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Re: Walnut back and sides question

Postby Barry Daniels » Sun Jan 22, 2017 5:22 pm

Mostly quartersawn. I have seen other issues related to humidity but not side braces. I think their short length minimizes the problem.
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Re: Walnut back and sides question

Postby Alan Carruth » Sun Jan 22, 2017 6:10 pm

I admit that I've only seen that problem twice in over forty years of building and repairing guitars. The instruments in question were imports; both the same model from a factory in Australia. The sides were quite deep, although I didn't measure them. Up until then I'd always considered it a theoretical issue, but there you go. Given that, and the reality of shrinkage hysteresis, I do wonder about side braces over the long term.

The other thing about side braces is that you have to be careful about how you do the ends. We used to get repair instruction from time to time in my violin making classes, from a woman who worked for the Met in NY. She pointed out that there can be a stress riser at the end of a brace. If you stop the brace short of the liner most of the stress if it gets hit will be concentrated at the end, and the side can crack right along the edge of the liner: just where it's hardest to fix. Side braces have to be inlet into the liner, or else tapered down to nothing over a reasonably long distance to distribute the stress.
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Re: Walnut back and sides question

Postby Bob Meidinger » Sun Jan 22, 2017 11:00 pm

I'm going to use my 1/4 sawn for starters, but I might start with a build out of flat sawn only use a lesser grade top. I can sure use the experience.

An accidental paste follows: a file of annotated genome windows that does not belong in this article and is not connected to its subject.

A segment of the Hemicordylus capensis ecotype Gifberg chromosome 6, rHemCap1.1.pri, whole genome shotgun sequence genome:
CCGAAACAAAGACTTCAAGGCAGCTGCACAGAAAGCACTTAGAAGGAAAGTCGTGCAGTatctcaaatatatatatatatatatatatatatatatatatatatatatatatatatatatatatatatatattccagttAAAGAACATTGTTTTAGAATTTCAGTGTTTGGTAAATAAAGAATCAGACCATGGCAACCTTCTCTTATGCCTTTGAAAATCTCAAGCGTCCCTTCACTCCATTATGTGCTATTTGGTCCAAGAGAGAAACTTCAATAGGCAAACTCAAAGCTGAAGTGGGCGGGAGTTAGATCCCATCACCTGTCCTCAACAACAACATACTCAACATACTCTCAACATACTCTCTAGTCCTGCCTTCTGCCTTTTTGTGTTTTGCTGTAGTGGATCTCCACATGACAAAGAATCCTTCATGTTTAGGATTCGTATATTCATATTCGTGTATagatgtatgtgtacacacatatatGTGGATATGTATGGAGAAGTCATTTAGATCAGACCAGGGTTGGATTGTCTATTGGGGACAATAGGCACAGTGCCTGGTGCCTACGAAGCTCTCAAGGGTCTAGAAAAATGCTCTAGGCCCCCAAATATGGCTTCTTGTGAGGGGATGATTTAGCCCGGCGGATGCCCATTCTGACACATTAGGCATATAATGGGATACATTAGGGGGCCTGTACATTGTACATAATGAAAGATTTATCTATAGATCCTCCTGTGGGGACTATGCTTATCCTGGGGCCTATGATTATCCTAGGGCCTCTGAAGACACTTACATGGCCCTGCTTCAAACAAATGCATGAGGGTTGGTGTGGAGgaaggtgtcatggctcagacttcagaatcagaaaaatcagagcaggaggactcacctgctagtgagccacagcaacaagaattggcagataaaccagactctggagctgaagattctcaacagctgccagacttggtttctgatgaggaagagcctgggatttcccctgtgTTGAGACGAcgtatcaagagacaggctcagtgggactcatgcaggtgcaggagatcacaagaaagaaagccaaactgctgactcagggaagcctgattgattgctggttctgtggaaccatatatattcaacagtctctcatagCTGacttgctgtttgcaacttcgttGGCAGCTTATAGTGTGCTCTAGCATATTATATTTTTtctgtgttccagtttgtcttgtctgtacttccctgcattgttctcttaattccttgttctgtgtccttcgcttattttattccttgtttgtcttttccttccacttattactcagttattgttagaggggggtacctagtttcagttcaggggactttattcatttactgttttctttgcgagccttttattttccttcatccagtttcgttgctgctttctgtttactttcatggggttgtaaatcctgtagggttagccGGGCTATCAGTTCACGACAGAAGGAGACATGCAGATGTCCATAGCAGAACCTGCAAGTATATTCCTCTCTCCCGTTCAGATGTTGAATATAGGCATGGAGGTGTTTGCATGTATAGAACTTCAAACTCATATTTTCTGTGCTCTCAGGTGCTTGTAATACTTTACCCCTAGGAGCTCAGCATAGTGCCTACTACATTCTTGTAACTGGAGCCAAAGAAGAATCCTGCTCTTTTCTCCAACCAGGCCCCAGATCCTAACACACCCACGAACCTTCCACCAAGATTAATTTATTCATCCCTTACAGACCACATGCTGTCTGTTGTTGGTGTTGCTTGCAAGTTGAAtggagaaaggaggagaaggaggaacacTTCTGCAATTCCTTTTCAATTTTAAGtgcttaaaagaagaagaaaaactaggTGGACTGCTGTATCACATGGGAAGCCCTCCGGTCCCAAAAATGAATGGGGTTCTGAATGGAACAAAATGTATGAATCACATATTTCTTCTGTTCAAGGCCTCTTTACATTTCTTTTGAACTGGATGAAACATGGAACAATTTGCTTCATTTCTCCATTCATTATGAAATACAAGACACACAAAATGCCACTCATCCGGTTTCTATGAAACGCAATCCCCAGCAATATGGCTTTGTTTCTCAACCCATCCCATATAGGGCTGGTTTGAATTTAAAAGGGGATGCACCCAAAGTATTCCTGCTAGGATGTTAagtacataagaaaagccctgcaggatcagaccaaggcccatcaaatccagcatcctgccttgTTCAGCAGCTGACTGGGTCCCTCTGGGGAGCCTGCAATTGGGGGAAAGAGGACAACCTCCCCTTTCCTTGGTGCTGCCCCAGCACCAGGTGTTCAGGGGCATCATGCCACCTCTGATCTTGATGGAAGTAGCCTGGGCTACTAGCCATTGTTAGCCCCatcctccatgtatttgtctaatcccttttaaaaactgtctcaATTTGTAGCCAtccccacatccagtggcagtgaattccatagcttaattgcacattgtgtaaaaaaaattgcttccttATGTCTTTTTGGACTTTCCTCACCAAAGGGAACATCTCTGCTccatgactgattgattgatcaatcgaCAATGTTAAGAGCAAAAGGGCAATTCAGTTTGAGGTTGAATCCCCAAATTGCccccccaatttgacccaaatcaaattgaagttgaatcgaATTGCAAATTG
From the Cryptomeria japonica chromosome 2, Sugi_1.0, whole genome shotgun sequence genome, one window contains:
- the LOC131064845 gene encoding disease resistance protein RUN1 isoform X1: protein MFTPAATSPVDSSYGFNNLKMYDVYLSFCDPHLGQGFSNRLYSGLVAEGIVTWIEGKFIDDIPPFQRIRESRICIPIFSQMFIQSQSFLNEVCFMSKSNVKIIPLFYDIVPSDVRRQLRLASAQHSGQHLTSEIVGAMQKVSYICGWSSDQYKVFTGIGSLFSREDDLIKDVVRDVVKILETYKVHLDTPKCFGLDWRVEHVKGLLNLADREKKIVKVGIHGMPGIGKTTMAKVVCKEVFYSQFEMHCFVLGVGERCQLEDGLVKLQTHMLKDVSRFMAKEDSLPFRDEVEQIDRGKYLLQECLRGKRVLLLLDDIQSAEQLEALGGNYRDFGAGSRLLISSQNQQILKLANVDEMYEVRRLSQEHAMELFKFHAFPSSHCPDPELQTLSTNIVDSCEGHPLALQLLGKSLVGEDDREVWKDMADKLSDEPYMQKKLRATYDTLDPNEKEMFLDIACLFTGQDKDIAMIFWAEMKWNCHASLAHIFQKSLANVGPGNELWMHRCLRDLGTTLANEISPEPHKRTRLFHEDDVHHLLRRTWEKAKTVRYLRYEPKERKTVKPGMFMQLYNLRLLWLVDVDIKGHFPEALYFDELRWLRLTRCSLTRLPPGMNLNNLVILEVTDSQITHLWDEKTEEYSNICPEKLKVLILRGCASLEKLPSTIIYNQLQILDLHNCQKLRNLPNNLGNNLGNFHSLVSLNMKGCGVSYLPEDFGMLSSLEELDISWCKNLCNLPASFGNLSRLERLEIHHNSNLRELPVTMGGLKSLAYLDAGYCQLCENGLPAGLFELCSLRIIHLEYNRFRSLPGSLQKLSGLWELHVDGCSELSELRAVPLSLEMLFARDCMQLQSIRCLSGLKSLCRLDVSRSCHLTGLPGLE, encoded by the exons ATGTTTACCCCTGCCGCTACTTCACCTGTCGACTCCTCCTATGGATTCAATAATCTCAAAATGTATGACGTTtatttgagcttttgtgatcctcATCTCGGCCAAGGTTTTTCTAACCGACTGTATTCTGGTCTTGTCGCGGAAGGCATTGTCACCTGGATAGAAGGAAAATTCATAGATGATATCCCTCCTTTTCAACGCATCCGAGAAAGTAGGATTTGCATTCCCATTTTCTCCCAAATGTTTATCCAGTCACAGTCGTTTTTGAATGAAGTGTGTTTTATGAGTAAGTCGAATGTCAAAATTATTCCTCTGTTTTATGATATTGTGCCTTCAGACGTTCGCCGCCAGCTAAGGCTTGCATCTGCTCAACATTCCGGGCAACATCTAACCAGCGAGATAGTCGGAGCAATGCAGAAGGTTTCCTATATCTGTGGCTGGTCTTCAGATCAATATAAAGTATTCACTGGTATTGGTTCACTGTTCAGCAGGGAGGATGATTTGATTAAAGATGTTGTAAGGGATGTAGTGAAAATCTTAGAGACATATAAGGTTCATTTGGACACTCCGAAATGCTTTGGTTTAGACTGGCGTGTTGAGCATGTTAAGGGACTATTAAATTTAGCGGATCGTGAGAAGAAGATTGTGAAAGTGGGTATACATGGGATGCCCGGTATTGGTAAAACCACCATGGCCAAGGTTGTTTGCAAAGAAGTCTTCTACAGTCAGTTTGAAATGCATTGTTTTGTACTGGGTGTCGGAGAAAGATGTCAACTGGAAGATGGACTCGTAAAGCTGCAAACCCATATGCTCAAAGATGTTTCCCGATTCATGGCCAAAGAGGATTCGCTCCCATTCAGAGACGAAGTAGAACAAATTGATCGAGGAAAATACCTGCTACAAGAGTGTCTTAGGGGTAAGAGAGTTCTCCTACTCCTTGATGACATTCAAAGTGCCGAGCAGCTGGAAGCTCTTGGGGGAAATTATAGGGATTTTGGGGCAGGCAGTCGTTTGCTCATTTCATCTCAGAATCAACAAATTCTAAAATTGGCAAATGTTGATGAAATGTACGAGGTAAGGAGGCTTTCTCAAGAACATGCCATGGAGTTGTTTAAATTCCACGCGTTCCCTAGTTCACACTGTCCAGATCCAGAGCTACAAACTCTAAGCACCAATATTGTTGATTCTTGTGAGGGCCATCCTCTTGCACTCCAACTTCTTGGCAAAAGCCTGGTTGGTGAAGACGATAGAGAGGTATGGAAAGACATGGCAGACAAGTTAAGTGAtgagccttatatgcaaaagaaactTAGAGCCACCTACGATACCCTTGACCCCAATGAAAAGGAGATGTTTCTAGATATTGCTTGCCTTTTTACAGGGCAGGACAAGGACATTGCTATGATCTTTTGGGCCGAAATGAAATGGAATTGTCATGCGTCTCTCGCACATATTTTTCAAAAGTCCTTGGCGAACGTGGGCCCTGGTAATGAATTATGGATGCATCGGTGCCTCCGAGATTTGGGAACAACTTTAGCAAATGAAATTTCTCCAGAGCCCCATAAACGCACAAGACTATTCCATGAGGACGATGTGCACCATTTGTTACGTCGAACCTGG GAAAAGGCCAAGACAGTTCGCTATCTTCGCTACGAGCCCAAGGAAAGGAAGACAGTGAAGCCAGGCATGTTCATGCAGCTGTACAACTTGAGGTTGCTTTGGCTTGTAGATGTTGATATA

You've all been a big help Thanks!!!
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Re: Walnut back and sides question

Postby Bob Shanklin » Sun Jan 22, 2017 11:17 pm

Alan Carruth wrote: She pointed out that there can be a stress riser at the end of a brace. If you stop the brace short of the liner most of the stress if it gets hit will be concentrated at the end, and the side can crack right along the edge of the liner: just where it's hardest to fix. Side braces have to be inlet into the liner, or else tapered down to nothing over a reasonably long distance to distribute the stress.


That is the reason I make my side braces full height of the side, and run the liner between the braces.

Bob
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Re: Walnut back and sides question

Postby Bob Meidinger » Mon Jan 23, 2017 1:07 am

Sounds right to me
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Re: Walnut back and sides question

Postby Bob Hammond » Sat Jan 28, 2017 1:16 pm

Hello, I built a guitar from flatsawn black walnut a few years back (back, sides, & neck, with spruce soundboard, ebony bridge & fingerboard, maple & ebony bindings, all hot hide glued). There were no problems at all with bending or with dimensional changes that led to warping or cracking, despite a very stressful journey. I gave it to a friend from Argentina upon completion of his Ph.D., and when it came time for him to move back to Argentina, I was appalled at the shipping scheme.

It was a cold day in early March. The guitar was in a nylon gig bag that he placed in the back seat of his car, the car into an overseas shipping container, the container was trucked to New Orleans, sat in a yard for a week or three, was loaded onto a ship, the ship sailed to Chile(crossing the Equator) and was unloaded to sit for a while in Chilean summer sunshine, was trucked to Cordoba, Argentina where it sat in a customs yard for a week or two until the container was examined and finally cleared. When the guitar was finally brought out of the bag, it was in good condition. Maybe I overbuilt it?
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Re: Walnut back and sides question

Postby Bob Meidinger » Sat Jan 28, 2017 10:10 pm

Wow!! That's quite a journey. You must be a very good builder!!!
Thanks for sharing
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Re: Walnut back and sides question

Postby Mark Day » Thu Feb 16, 2017 2:40 pm

"Early" guitars, as in Renaissance and Baroque guitars, and vihuelas often have multi-piece backs so it is not without precedence. I also like building things from trees I have known ; )